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  21. I feel the need to weigh in on this. My husband is a public school teacher. There are an awful lot of politics involved in education. My two oldest attend public school and my third is in a Catholic preschool . While I do love the schools that they go to, I've seen many changes. In one district that my husband worked in, they eliminated the music program completely. In our local public school they dropped from 3 recesses to two. And the testing is ridiculous . While the catholic schools can be somewhat sheltered from this, I think they follow public for the most part for fear of being left behind. There is so much focus in the wrong places. I hear so much about bad schools and bad teachers and wasted money. If this is said enough times , people believe it and lose focus about what's really going on. We need to put children first and if good change is going to happen in schools, teachers and parents need to be included in new legislation. Teachers put their heart and soul into teaching our kids and want nothing but the best for them.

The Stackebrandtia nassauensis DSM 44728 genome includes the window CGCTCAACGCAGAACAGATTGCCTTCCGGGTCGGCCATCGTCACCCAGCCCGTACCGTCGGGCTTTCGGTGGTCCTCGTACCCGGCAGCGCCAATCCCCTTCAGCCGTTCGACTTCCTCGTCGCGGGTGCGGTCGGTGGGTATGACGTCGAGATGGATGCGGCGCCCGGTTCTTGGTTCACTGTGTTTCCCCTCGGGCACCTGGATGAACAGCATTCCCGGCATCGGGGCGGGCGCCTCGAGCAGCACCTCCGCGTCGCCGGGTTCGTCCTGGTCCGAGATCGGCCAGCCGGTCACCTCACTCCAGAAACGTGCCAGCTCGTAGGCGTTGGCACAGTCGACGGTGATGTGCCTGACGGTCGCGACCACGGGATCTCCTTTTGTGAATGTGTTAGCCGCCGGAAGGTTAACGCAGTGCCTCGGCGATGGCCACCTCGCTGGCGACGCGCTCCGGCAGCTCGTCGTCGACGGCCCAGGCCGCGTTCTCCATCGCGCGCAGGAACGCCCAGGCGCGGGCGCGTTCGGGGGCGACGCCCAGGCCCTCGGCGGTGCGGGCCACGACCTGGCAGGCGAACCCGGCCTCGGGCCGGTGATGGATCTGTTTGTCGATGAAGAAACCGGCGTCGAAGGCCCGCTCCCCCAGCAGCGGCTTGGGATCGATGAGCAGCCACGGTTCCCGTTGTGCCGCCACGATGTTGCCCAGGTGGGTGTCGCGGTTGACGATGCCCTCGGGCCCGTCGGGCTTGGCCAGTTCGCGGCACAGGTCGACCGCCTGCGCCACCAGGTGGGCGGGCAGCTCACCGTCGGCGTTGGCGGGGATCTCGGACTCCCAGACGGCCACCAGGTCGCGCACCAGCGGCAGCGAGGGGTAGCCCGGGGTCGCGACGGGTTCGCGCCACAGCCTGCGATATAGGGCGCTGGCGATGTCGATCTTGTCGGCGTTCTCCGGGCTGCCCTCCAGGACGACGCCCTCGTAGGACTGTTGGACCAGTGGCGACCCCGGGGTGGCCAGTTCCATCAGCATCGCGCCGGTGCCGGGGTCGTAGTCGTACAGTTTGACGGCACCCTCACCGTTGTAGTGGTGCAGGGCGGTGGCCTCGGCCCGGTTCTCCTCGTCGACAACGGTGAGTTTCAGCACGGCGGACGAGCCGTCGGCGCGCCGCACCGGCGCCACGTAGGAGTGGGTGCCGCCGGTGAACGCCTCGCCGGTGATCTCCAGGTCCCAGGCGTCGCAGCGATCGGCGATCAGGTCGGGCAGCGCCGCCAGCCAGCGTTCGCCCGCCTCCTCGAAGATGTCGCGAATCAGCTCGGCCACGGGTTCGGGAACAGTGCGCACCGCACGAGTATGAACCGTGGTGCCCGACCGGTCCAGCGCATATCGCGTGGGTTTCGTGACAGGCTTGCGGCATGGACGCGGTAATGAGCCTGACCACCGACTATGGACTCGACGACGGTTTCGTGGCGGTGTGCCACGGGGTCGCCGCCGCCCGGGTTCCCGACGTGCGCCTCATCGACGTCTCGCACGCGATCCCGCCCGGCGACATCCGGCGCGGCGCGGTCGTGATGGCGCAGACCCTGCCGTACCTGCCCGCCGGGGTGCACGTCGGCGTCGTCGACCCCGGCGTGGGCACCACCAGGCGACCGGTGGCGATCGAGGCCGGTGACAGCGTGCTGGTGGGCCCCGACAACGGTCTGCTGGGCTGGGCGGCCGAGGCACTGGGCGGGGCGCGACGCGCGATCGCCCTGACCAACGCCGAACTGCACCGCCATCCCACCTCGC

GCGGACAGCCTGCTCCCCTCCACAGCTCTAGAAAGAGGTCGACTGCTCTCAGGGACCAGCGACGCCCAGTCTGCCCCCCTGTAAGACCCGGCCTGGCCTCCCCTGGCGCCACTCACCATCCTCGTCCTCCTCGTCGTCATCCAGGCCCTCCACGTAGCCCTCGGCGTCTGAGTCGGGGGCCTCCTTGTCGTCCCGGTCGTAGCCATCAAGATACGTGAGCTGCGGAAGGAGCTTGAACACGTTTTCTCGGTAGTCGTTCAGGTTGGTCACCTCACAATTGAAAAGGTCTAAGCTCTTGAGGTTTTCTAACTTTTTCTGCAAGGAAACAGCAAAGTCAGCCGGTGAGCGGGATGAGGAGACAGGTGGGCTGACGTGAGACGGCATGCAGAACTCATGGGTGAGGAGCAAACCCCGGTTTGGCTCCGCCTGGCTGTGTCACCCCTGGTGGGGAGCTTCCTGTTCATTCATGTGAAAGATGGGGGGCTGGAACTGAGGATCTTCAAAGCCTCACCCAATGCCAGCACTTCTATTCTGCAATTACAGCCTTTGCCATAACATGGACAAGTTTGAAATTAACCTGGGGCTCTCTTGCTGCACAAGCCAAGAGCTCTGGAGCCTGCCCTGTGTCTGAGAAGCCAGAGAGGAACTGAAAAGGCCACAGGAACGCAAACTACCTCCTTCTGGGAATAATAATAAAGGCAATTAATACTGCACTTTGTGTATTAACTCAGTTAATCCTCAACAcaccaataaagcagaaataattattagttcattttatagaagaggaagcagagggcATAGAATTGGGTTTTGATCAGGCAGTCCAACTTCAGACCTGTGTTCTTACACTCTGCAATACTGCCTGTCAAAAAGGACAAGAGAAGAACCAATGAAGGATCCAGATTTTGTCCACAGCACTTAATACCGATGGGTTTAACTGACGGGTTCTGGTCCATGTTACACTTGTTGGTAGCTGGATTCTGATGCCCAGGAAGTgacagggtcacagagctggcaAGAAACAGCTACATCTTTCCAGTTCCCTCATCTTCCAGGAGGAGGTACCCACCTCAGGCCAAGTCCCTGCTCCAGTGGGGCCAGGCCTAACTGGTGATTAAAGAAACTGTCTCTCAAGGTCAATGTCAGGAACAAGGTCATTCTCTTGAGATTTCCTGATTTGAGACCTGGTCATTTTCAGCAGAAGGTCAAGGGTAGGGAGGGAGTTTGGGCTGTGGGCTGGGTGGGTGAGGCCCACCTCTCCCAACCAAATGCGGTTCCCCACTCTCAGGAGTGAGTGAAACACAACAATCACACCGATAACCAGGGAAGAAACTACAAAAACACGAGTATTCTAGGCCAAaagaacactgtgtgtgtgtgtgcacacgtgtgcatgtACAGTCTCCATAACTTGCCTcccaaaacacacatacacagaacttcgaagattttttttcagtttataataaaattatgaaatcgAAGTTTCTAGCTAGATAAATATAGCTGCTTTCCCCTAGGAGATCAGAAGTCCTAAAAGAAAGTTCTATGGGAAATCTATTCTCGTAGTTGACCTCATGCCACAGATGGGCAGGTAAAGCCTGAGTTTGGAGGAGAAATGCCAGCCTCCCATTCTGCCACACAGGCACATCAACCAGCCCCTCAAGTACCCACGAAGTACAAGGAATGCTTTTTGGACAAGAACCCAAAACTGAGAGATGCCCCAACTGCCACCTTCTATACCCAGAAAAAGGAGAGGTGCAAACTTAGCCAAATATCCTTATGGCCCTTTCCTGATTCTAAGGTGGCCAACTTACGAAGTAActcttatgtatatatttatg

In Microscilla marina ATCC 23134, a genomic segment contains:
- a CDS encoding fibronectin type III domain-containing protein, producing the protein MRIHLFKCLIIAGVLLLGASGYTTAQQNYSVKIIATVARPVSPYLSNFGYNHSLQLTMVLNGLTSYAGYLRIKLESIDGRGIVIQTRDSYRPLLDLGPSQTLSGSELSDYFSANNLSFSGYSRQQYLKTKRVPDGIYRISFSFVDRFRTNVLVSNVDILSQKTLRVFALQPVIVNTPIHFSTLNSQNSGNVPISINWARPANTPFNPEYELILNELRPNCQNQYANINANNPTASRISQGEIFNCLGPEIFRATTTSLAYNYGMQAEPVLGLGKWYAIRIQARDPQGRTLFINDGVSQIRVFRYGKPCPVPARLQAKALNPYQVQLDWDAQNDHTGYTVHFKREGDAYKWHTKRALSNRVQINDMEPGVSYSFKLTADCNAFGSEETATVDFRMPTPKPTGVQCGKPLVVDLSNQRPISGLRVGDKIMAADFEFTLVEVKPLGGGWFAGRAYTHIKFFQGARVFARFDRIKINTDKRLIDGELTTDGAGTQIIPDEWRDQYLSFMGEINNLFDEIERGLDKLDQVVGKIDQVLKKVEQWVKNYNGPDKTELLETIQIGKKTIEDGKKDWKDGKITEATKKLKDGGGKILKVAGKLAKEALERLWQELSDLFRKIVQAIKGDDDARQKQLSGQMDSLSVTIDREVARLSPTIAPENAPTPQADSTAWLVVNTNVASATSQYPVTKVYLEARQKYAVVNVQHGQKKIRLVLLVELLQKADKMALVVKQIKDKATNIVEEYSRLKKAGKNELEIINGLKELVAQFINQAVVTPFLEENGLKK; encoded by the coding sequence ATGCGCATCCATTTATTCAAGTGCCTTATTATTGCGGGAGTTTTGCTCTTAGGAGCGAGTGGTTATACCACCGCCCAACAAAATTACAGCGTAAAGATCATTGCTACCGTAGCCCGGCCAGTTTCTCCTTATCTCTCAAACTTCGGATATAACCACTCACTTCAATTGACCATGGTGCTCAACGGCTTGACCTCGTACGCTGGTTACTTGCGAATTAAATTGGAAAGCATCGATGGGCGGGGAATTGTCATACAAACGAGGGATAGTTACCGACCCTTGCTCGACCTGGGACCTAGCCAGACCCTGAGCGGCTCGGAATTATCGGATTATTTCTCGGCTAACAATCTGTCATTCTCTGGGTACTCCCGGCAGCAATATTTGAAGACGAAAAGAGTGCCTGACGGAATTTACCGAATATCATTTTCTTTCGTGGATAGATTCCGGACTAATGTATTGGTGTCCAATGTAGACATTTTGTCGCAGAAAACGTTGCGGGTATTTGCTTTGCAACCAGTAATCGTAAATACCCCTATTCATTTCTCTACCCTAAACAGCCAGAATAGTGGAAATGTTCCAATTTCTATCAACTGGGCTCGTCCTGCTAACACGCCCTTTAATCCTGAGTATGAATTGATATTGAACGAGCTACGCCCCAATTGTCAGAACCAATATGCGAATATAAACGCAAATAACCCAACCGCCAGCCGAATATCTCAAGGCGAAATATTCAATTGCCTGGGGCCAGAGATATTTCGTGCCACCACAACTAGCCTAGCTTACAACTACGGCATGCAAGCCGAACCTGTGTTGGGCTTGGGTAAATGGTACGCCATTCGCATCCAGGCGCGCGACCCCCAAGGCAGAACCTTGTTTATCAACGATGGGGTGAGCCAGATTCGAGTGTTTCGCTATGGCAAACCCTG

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  22. A must read - - For the Children's Sake by Karen Andreola, When Children Love to Learn edited by Elaine Cooper, and Story Killers: A Case Against the Common Core